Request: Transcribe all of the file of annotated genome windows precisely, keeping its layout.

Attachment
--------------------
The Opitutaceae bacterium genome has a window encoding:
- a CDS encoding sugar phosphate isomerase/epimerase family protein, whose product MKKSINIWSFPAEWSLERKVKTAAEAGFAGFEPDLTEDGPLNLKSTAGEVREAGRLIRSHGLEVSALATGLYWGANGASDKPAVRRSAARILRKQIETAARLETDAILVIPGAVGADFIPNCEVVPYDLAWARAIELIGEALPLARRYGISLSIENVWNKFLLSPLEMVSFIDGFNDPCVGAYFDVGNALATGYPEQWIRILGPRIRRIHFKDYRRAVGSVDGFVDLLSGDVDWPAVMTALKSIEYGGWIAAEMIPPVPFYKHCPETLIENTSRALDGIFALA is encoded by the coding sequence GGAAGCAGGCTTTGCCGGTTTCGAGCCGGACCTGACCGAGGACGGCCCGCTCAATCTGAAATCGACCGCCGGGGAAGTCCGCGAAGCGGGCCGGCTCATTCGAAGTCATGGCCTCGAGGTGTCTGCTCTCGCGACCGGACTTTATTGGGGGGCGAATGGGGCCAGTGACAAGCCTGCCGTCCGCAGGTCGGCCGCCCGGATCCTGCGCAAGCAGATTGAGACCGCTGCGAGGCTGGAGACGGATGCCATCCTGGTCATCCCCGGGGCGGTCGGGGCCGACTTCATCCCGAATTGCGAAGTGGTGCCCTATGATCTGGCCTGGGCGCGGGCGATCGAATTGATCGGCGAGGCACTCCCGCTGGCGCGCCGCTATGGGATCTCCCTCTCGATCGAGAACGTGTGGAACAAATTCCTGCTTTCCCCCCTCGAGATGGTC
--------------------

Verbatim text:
The Opitutaceae bacterium genome has a window encoding:
- a CDS encoding sugar phosphate isomerase/epimerase family protein, whose product MKKSINIWSFPAEWSLERKVKTAAEAGFAGFEPDLTEDGPLNLKSTAGEVREAGRLIRSHGLEVSALATGLYWGANGASDKPAVRRSAARILRKQIETAARLETDAILVIPGAVGADFIPNCEVVPYDLAWARAIELIGEALPLARRYGISLSIENVWNKFLLSPLEMVSFIDGFNDPCVGAYFDVGNALATGYPEQWIRILGPRIRRIHFKDYRRAVGSVDGFVDLLSGDVDWPAVMTALKSIEYGGWIAAEMIPPVPFYKHCPETLIENTSRALDGIFALA is encoded by the coding sequence GGAAGCAGGCTTTGCCGGTTTCGAGCCGGACCTGACCGAGGACGGCCCGCTCAATCTGAAATCGACCGCCGGGGAAGTCCGCGAAGCGGGCCGGCTCATTCGAAGTCATGGCCTCGAGGTGTCTGCTCTCGCGACCGGACTTTATTGGGGGGCGAATGGGGCCAGTGACAAGCCTGCCGTCCGCAGGTCGGCCGCCCGGATCCTGCGCAAGCAGATTGAGACCGCTGCGAGGCTGGAGACGGATGCCATCCTGGTCATCCCCGGGGCGGTCGGGGCCGACTTCATCCCGAATTGCGAAGTGGTGCCCTATGATCTGGCCTGGGCGCGGGCGATCGAATTGATCGGCGAGGCACTCCCGCTGGCGCGCCGCTATGGGATCTCCCTCTCGATCGAGAACGTGTGGAACAAATTCCTGCTTTCCCCCCTCGAGATGGTC